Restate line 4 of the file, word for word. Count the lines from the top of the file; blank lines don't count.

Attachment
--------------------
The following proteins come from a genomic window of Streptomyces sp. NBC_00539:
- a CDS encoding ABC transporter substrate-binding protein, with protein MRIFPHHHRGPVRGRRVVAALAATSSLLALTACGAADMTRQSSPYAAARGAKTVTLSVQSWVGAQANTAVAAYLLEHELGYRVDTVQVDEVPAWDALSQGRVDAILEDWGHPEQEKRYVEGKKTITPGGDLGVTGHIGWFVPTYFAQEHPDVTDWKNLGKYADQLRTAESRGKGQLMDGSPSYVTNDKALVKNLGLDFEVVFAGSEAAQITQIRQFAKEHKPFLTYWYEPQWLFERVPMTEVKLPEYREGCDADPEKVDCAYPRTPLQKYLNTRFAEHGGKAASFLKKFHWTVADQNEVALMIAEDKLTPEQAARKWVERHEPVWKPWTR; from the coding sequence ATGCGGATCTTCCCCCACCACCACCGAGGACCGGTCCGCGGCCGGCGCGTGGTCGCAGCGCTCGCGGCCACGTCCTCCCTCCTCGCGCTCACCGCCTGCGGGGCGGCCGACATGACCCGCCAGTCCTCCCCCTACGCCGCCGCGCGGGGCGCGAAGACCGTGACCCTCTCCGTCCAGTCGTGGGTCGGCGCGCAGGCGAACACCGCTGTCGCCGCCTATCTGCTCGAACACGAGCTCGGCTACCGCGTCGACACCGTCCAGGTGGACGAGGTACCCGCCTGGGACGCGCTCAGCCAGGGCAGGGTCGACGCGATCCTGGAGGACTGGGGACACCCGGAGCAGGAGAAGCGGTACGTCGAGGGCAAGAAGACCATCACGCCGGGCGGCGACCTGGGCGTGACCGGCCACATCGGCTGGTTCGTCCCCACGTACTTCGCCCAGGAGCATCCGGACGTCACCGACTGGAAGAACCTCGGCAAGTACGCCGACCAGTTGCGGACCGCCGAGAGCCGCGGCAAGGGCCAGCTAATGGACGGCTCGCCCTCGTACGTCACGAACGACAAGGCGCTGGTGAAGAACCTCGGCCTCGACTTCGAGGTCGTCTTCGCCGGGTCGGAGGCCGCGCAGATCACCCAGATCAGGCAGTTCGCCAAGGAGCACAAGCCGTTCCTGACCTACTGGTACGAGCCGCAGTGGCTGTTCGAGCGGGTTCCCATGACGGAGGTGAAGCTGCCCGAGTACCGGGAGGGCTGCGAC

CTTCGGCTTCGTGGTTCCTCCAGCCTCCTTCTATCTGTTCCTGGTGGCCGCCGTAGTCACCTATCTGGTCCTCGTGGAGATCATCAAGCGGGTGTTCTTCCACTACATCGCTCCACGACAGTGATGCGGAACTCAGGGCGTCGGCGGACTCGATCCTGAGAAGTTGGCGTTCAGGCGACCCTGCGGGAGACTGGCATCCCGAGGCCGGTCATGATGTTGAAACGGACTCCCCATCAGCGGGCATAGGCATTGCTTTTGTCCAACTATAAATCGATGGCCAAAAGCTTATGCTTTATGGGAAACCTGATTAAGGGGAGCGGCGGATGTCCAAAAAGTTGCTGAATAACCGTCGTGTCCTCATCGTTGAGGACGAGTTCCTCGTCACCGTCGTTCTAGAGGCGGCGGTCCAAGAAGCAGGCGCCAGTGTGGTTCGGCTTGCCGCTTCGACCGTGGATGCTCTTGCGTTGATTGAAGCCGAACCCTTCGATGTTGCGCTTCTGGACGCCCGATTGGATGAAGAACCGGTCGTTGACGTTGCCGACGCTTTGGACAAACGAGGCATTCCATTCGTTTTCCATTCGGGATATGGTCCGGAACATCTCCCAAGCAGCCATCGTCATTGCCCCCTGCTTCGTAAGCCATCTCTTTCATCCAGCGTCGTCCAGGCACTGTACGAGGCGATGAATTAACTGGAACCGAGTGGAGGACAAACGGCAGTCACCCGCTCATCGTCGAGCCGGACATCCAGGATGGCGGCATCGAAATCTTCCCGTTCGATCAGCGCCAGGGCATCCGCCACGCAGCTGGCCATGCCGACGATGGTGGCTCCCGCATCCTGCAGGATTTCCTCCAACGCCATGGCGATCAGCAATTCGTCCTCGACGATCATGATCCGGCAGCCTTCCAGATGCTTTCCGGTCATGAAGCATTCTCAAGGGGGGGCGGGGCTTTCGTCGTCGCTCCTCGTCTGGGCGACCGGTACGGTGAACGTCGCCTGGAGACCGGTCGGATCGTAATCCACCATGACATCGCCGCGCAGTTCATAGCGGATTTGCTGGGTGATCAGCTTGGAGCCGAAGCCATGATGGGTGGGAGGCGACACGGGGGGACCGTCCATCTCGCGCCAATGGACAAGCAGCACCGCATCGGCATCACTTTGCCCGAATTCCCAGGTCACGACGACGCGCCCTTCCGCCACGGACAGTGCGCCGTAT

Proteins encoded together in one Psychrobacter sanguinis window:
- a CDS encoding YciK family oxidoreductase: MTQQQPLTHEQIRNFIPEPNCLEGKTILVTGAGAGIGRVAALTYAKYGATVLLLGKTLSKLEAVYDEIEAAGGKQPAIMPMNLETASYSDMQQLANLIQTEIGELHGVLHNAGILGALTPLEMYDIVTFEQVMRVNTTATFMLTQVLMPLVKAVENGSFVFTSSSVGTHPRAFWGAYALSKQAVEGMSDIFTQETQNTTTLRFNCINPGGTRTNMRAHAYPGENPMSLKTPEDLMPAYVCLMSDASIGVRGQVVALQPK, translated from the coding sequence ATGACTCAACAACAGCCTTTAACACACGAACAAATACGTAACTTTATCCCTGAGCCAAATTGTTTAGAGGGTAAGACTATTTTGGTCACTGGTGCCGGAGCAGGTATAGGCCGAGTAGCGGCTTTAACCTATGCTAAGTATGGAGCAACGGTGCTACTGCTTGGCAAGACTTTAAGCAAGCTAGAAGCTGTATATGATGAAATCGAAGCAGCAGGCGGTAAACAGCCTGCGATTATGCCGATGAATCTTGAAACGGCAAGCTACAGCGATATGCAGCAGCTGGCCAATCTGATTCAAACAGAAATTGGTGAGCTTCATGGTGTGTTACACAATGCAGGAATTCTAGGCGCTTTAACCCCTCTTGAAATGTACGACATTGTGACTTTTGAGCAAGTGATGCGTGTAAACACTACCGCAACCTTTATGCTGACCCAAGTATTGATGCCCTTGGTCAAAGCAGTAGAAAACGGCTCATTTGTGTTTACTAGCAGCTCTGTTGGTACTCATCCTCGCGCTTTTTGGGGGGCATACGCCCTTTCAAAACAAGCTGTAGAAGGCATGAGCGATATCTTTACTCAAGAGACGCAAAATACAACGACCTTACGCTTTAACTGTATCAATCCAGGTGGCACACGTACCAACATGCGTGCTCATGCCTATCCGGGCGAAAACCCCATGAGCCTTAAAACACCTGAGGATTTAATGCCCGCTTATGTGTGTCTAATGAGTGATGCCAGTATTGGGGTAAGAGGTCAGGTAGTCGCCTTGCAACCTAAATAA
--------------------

Proteins encoded together in one Psychrobacter sanguinis window: